Science fiction is usually defined as fiction that is set in the future, or which demonstrates major technological, or environmental change. It is often set in space, or on an alternative version of earth, and might take place in the near or distant future. This definition is necessarily unspecific, because, in fact, sci-fi can be set on Earth, on any other planet, or in the farthest reaches of space. It can be set in the past, present or future.
The sci-fi world created in the movie may be vastly different from our own, or almost exactly the same. It may feature aliens, or robots or cool gadgets. But, then again, maybe not. In fact, there are dozens of sub-genres within the sci-fi category of movies, and that is before you even begin to consider the sci-fi/fantasy hybrid movies. Back in 2007 we presented a broad-strokes list of Top 15 Science Fiction Movies. Here, in 2020, we have tried to define 10 broad categories of science fiction. Maybe your favorite sci-fi film will fit into one of them. And maybe not. Be sure to let us know.
10 Time Travel
Time travel movies have a whole set of their own sub-genres. You can have romantic time travel, (The Time Traveler’s Wife), funny(-ish) time travel, (Hot Tub Time Machine), nostalgic-teen-coming of age time travel, (Back to the Future), and “boy, I wish I was older/younger” movies, where a nondescript Chinese person with a mop/fortune cookie makes their wish come true by means never disclosed.
And, of course, there are the action time travel movies like Terminator, where the time travelers have mastered Traveling Through The Time Portal/Vortex/Gate, but have yet to get out of the kiddie class in How To Beat The Good Guy In A Car Chase.
Sometimes, time-travel is just a convenient plot device to get the writers out of a sticky situation. Avengers Endgame, for example. Cinema goers sat through 21 non-time travel related movies, and then Thanos wiped out half the population of the universe. How do you get out of that one? Well, you could travel back in time, prevent Thanos from collecting some stones, then click your fingers and presto change-o! And if that doesn’t work, you could always call that gal with the laser eyes to thump him (why didn’t they call her earlier? Oh yeah, busy).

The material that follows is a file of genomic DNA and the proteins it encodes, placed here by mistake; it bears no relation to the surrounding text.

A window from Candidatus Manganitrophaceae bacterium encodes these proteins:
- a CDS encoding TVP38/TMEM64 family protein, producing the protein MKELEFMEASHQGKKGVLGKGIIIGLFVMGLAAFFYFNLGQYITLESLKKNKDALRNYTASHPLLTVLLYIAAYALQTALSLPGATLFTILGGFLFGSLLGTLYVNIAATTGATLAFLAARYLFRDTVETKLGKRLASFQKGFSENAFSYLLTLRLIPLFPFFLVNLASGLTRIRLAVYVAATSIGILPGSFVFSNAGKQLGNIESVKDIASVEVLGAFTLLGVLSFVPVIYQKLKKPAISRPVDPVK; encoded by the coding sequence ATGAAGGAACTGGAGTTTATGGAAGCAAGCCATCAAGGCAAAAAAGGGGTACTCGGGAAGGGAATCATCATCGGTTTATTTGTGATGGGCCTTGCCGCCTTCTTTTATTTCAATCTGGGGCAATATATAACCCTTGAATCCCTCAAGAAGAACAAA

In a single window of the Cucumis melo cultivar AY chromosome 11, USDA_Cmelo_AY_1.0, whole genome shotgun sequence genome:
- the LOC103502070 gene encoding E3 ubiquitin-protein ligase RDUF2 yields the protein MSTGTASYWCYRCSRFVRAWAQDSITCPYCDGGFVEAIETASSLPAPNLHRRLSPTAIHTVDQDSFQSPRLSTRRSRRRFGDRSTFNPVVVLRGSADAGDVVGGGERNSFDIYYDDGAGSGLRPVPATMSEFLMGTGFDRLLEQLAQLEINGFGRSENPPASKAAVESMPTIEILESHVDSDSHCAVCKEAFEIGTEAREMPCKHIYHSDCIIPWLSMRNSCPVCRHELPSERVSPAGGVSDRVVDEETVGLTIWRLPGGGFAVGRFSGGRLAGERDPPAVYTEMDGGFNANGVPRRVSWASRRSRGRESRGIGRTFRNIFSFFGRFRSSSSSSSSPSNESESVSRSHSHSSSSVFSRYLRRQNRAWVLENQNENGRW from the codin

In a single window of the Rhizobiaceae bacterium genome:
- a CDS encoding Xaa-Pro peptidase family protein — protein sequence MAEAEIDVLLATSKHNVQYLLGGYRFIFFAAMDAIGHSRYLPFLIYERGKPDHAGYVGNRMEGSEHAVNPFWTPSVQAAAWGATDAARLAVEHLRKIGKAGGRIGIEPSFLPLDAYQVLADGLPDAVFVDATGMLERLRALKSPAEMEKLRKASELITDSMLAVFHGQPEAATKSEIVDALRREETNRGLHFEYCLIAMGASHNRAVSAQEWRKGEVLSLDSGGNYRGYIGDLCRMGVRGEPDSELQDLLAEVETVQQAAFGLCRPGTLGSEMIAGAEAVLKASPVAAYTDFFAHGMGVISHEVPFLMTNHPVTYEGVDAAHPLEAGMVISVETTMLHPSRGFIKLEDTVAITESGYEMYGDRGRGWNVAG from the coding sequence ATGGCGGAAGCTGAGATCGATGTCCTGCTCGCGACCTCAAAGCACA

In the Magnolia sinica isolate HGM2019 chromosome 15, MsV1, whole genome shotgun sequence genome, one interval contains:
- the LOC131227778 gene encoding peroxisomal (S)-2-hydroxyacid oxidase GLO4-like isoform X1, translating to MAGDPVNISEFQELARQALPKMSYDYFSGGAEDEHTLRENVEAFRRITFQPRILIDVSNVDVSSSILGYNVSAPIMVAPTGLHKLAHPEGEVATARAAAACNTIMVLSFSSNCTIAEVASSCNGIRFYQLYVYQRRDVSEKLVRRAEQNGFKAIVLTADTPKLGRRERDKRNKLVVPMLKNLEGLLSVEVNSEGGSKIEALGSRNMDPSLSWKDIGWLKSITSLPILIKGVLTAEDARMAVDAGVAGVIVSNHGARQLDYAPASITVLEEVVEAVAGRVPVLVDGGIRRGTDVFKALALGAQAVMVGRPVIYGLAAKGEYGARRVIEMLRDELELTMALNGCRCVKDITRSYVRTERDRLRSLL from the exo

Like End Game, many movies quickly gloss over the actual mechanics of time travel. If we attach this MacGuffin to that Flux Capacitor and turn the dial all the way up to 11, that should do it.
The reason for this, of course, is that time travel is impossible. The math on that is also likely to be pretty complicated, and, let’s be honest, dull. The most ‘realistic’ time travel movie, though, is probably Primer, a low budget movie that refused to pander to the non-mathematical geniuses in the audience. It won a Grand Jury prize at the Sundance Festival, and is said to have gained a cult following. Among mathematicians. Enough said. Except that we shouldn’t forget that sometimes math is actually awesome! Proof: Top 10 Coolest Mathematics Results.